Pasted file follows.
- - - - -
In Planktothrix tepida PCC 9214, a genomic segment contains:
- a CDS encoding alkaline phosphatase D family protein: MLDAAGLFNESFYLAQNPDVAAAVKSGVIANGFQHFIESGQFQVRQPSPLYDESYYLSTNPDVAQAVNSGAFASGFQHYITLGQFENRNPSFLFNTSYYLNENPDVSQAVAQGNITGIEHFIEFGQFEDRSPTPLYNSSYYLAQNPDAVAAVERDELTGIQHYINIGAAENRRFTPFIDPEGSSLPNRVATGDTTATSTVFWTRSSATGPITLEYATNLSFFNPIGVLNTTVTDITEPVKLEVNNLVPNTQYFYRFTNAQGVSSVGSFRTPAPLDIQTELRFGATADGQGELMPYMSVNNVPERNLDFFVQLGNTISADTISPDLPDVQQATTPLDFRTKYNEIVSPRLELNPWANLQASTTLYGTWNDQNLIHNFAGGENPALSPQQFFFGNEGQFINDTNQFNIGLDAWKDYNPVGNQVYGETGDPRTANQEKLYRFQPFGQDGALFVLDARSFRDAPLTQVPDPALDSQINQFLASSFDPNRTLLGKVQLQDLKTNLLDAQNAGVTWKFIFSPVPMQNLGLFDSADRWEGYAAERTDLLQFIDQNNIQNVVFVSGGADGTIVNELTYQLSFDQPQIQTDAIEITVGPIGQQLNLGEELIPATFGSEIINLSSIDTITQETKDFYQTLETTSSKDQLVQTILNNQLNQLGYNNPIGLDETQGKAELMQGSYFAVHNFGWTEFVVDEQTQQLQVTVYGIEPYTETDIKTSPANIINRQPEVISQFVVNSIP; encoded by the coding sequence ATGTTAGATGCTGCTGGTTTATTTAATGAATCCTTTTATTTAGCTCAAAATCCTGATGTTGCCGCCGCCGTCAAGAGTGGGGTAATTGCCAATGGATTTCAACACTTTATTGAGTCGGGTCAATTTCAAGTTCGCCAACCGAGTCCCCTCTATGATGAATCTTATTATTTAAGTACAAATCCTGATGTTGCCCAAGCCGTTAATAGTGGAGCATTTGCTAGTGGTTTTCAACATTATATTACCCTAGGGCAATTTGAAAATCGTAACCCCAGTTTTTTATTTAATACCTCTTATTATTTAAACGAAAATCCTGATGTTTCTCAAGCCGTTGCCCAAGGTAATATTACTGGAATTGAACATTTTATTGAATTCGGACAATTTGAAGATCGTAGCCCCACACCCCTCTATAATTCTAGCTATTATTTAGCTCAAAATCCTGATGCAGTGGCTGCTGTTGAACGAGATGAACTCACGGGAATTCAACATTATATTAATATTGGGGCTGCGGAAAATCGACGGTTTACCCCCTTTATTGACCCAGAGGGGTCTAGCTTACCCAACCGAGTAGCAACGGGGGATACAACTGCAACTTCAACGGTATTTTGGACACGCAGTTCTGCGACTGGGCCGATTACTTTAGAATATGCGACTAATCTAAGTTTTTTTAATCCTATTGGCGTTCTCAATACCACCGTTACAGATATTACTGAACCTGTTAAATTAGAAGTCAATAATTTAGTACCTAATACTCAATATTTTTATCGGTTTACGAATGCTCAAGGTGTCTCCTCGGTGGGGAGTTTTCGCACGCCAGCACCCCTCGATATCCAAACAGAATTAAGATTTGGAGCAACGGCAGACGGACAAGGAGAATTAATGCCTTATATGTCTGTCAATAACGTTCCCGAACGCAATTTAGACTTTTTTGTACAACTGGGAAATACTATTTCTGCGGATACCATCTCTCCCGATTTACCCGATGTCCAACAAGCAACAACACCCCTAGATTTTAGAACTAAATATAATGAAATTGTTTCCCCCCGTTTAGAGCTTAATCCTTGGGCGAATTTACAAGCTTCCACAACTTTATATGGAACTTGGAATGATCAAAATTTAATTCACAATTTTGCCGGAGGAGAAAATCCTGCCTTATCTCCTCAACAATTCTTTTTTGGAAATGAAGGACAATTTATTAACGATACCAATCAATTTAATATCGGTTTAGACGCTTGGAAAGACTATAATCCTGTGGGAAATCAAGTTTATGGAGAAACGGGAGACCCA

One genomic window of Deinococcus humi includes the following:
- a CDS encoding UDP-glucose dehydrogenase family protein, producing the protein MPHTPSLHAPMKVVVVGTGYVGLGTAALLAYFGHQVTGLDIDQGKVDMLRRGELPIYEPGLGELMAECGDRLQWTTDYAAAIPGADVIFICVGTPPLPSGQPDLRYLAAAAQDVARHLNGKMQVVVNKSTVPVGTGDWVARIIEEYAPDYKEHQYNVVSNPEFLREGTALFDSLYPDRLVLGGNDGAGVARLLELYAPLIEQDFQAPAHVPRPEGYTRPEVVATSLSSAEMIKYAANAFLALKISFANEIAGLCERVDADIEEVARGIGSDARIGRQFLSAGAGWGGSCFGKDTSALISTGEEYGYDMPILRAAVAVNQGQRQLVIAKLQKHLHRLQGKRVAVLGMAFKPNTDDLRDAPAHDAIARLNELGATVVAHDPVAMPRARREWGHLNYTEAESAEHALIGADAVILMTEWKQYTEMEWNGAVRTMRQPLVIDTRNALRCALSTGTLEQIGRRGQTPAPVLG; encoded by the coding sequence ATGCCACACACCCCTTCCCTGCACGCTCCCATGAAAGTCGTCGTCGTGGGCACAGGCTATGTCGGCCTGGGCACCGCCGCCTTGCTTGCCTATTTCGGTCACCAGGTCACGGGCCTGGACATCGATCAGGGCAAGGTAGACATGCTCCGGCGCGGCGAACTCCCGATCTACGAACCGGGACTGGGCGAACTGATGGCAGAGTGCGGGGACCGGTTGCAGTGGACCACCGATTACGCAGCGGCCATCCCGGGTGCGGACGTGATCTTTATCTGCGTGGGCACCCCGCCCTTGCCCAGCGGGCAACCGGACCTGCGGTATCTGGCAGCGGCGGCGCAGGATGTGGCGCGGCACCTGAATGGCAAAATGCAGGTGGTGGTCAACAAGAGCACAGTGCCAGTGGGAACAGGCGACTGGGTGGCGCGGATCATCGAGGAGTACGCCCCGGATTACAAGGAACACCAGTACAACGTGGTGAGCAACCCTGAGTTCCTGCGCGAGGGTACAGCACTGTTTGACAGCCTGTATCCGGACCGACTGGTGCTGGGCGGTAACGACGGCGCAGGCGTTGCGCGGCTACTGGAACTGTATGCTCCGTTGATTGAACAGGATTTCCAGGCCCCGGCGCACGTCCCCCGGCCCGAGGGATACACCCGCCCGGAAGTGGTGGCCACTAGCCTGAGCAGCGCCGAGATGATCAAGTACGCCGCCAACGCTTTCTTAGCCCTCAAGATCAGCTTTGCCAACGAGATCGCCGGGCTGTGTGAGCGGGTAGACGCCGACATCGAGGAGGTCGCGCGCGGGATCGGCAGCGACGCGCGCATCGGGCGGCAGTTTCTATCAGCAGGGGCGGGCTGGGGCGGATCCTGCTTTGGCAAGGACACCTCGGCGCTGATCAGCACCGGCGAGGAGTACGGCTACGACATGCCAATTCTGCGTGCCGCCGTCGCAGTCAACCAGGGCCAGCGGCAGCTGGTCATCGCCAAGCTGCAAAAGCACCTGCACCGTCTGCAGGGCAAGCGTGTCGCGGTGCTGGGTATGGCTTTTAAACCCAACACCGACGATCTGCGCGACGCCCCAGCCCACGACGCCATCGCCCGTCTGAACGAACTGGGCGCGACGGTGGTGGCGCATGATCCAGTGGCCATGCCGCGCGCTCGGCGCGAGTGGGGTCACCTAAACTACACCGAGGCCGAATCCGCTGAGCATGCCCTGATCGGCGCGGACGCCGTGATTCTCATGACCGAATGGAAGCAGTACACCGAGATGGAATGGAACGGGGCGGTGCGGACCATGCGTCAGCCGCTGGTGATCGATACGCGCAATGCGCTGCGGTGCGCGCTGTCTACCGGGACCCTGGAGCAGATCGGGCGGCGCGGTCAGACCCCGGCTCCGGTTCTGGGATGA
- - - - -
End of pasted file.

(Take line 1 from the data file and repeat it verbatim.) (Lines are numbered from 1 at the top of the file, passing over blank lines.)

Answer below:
In Planktothrix tepida PCC 9214, a genomic segment contains: